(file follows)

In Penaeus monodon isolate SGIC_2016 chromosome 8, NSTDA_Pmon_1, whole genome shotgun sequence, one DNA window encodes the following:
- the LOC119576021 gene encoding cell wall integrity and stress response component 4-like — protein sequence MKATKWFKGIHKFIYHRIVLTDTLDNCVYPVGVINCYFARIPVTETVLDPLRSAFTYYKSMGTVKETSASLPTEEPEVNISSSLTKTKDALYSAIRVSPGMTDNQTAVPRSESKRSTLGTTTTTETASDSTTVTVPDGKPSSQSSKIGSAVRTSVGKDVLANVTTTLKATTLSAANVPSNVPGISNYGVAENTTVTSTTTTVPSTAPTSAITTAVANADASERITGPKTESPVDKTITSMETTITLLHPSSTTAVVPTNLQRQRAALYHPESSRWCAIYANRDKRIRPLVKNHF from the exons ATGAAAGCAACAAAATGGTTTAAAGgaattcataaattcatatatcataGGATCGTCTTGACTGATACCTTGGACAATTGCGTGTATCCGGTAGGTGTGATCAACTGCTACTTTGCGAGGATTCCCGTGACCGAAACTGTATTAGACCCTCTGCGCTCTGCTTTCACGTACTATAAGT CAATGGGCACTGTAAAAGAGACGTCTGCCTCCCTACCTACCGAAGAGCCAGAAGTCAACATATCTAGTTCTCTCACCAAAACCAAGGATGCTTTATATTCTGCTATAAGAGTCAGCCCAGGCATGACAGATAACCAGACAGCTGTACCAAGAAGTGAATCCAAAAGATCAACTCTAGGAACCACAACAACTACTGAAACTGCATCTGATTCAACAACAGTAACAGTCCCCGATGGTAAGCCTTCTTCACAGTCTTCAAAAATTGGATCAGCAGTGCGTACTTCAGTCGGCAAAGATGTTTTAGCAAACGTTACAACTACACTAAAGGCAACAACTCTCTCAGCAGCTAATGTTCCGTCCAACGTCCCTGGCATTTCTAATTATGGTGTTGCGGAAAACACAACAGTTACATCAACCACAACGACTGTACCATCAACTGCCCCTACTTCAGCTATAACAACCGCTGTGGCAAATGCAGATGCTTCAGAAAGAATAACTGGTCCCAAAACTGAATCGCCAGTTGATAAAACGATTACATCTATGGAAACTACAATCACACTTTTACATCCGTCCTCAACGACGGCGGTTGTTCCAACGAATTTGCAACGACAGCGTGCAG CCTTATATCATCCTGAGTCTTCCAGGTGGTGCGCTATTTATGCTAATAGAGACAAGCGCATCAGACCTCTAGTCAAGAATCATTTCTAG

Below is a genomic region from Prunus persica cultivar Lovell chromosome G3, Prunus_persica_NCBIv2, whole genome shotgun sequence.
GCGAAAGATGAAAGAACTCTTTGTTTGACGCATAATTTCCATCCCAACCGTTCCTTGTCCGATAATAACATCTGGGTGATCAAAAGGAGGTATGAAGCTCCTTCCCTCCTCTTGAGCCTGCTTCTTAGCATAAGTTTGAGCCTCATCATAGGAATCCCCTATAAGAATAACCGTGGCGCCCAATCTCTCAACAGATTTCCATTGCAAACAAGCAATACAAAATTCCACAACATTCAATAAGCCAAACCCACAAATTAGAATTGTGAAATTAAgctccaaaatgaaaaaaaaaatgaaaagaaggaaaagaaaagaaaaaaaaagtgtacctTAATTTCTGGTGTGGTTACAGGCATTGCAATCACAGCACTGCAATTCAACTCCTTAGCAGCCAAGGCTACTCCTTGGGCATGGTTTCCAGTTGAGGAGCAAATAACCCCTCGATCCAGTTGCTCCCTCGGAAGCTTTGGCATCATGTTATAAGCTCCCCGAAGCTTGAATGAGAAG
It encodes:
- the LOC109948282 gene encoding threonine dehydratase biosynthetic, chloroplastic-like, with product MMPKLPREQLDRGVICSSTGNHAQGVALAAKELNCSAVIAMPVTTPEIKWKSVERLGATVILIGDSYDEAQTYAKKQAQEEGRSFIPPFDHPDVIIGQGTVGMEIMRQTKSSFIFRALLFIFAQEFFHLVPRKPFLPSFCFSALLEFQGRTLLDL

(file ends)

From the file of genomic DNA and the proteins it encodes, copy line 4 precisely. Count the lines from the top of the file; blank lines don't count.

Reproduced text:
GCGAAAGATGAAAGAACTCTTTGTTTGACGCATAATTTCCATCCCAACCGTTCCTTGTCCGATAATAACATCTGGGTGATCAAAAGGAGGTATGAAGCTCCTTCCCTCCTCTTGAGCCTGCTTCTTAGCATAAGTTTGAGCCTCATCATAGGAATCCCCTATAAGAATAACCGTGGCGCCCAATCTCTCAACAGATTTCCATTGCAAACAAGCAATACAAAATTCCACAACATTCAATAAGCCAAACCCACAAATTAGAATTGTGAAATTAAgctccaaaatgaaaaaaaaaatgaaaagaaggaaaagaaaagaaaaaaaaagtgtacctTAATTTCTGGTGTGGTTACAGGCATTGCAATCACAGCACTGCAATTCAACTCCTTAGCAGCCAAGGCTACTCCTTGGGCATGGTTTCCAGTTGAGGAGCAAATAACCCCTCGATCCAGTTGCTCCCTCGGAAGCTTTGGCATCATGTTATAAGCTCCCCGAAGCTTGAATGAGAAG